…You may be asking, “So what? All the bids we knew about have already filed, so what difference does it make?”
I contend that there are two reasons for being concerned about this. The first is that frankly, there are groups that are unhappy about both the bids on the ballot, for various reasons. A “sprint” bid might enter the field. Now even though I have agreed to run Memphis’ WSFS division should they win, I’m trying to be as fair as I can about the known deficiencies of all currently filed bids. In 1990, I was a member of the San Francisco in ’93 Worldcon bid committee, facing filed bids from Phoenix and Zagreb. Due to unimpressive performances from all three filed bids at the 1989 SMOFCon (the filing deadline at that time was the close of the previous Worldcon, and sites were selected three years in advance at that time), a heretofore hoax bid for Hawaii was pressed into service by a large number of SMOFs and a write-in bid for Hawaii in ’93 filed. The write-in bid placed second ahead of the Zagreb and Phoenix bids, and I rather expect that had they been on the ballot, they might have beaten San Francisco. In 1991-92, I wrote and was a co-sponsor of a change to WSFS rules that changed the filing deadline to 180 days before the convention, a rule that, had it been in effect for the 1990 election for the 1993 Worldcon, would have allowed Hawaii to be on the ballot. So even though it would have been used against me back then, I recognize the value in keeping the door open for “sprint” bids. If there are groups that still want to take a shot at the 2023 Worldcon, I think they should have a chance to file until the T-180 deadline that is written into the Constitution.
The second reason I think DisCon III should reopen filing, even if nobody else files, is philosophical. WSFS rules are not self-enforcing. We trust Worldcon committees to follow WSFS rules as much as they can, subject to local laws and other contingencies. There is no higher authority that can force a Worldcon committee to obey WSFS rules. There’s no WSFS Inc. that can step in and give orders. There is no appeal from a Worldcon committee’s decisions. A Worldcon committee that refuses to follow a clearly-written and unambiguous rule that would not be difficult to follow is telling us that no rule is safe. WSFS governance is based on trust. If we can’t trust a committee to follow the rules, then the unwritten contract between the members of WSFS and the Worldcon committee that manages the members’ annual convention breaks down….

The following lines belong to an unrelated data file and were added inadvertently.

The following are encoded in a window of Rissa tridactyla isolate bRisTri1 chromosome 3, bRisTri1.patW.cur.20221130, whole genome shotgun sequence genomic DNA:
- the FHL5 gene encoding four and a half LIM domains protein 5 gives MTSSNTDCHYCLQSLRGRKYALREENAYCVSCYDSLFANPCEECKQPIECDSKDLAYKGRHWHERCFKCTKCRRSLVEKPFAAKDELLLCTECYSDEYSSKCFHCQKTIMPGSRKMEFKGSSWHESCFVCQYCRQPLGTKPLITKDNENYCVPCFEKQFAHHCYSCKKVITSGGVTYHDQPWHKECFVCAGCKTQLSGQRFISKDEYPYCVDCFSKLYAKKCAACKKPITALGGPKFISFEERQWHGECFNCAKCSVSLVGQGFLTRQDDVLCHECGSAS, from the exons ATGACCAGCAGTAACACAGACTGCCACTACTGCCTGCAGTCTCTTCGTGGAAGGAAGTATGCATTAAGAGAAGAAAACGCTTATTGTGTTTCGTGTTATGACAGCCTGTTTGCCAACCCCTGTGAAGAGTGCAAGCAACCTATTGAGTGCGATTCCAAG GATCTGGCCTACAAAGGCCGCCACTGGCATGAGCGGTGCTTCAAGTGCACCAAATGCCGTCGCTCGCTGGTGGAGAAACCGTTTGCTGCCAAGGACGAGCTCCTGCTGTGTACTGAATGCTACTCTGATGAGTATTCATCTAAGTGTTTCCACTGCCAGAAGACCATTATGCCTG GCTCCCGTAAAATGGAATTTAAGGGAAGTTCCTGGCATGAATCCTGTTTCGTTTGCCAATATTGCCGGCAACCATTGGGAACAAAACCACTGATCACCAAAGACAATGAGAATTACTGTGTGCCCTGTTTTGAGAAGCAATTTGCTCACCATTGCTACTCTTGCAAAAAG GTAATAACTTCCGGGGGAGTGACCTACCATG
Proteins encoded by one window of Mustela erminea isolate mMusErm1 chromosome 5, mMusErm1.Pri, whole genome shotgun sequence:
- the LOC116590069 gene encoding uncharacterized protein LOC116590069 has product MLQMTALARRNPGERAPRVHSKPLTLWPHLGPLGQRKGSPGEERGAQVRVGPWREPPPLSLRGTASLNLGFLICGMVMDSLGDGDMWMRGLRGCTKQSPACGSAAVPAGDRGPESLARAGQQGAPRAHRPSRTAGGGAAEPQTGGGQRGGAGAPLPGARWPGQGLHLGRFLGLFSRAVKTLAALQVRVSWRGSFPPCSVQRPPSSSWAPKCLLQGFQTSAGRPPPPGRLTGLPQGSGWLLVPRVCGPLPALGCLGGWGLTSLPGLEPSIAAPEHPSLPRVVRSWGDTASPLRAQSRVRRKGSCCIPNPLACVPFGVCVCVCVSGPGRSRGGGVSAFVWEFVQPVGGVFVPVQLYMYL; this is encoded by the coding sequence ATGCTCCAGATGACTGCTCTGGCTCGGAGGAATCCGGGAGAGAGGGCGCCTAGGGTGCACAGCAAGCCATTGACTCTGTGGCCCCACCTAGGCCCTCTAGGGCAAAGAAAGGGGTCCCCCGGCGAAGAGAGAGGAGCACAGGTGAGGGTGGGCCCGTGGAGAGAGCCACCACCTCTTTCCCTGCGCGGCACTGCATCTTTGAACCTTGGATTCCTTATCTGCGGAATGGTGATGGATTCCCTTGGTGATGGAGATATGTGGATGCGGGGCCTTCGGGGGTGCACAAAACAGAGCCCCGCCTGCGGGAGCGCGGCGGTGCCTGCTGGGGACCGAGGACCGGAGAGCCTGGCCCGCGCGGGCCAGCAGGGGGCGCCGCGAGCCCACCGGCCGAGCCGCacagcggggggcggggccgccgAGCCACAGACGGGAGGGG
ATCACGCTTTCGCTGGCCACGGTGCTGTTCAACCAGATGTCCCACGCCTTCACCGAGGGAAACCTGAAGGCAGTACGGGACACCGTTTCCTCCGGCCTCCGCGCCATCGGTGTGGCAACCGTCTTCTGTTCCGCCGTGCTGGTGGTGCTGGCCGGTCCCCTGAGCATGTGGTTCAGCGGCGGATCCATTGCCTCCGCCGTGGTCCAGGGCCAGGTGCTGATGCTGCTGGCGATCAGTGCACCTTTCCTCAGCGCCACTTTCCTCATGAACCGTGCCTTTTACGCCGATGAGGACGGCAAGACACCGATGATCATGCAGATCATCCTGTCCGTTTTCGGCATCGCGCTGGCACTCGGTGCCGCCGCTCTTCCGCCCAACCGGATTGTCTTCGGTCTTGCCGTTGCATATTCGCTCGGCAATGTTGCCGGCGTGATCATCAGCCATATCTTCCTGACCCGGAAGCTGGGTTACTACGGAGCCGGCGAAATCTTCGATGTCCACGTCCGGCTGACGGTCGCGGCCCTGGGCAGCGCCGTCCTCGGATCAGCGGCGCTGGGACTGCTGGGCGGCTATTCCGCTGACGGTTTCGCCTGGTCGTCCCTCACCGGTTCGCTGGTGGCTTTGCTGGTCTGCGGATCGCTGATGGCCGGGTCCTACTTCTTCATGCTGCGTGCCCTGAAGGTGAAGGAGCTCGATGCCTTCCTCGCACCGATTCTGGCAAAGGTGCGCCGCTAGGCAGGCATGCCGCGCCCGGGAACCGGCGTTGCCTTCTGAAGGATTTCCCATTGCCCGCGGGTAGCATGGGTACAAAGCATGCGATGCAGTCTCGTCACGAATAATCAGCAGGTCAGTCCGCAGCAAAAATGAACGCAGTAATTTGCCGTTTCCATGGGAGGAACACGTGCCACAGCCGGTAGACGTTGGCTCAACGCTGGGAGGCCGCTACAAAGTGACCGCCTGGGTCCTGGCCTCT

… I think DisCon III should change their initial decision and reopen site selection filing until June 18, even if no other bid surfaces, to confirm that insofar as they are able to do so, even under the difficulties of a worldwide pandemic, they will continue to obey the rules of the organization whose membership is the World Science Fiction Society. To do otherwise is to do a disservice to the members of WSFS….
… Now a special innovation team and a group of nearly 300 newsroom employees are pushing for drastic changes at the paper, which has been part of Rupert Murdoch’s media empire since 2007….
… As the team was completing a report on its findings last summer, Mr. [Matt] Murray [WSJ Editor] found himself staring down a newsroom revolt. Soon after the killing of George Floyd, staff members created a private Slack channel called “Newsroomies,” where they discussed how The Journal, in their view, was behind on major stories of the day, including the social justice movement growing in the aftermath of Mr. Floyd’s death. Participants also complained that The Journal’s digital presence was not robust enough, and that its conservative opinion department had published essays that did not meet standards applied to the reporting staff. The tensions and challenges are similar to what leaders of other news organizations, including The Times, have heard from their staffs.
In July, Mr. Murray received a draft from Ms. [Louise] Story’s team, a 209-page blueprint on how The Journal should remake itself called The Content Review. It noted that “in the past five years, we have had six quarters where we lost more subscribers than we gained,” and said addressing its slow-growing audience called for significant changes in everything from the paper’s social media strategy to the subjects it deemed newsworthy.
The report argued that the paper should attract new readers — specifically, women, people of color and younger professionals — by focusing more on topics such as climate change and income inequality. Among its suggestions: “We also strongly recommend putting muscle behind efforts to feature more women and people of color in all of our stories.”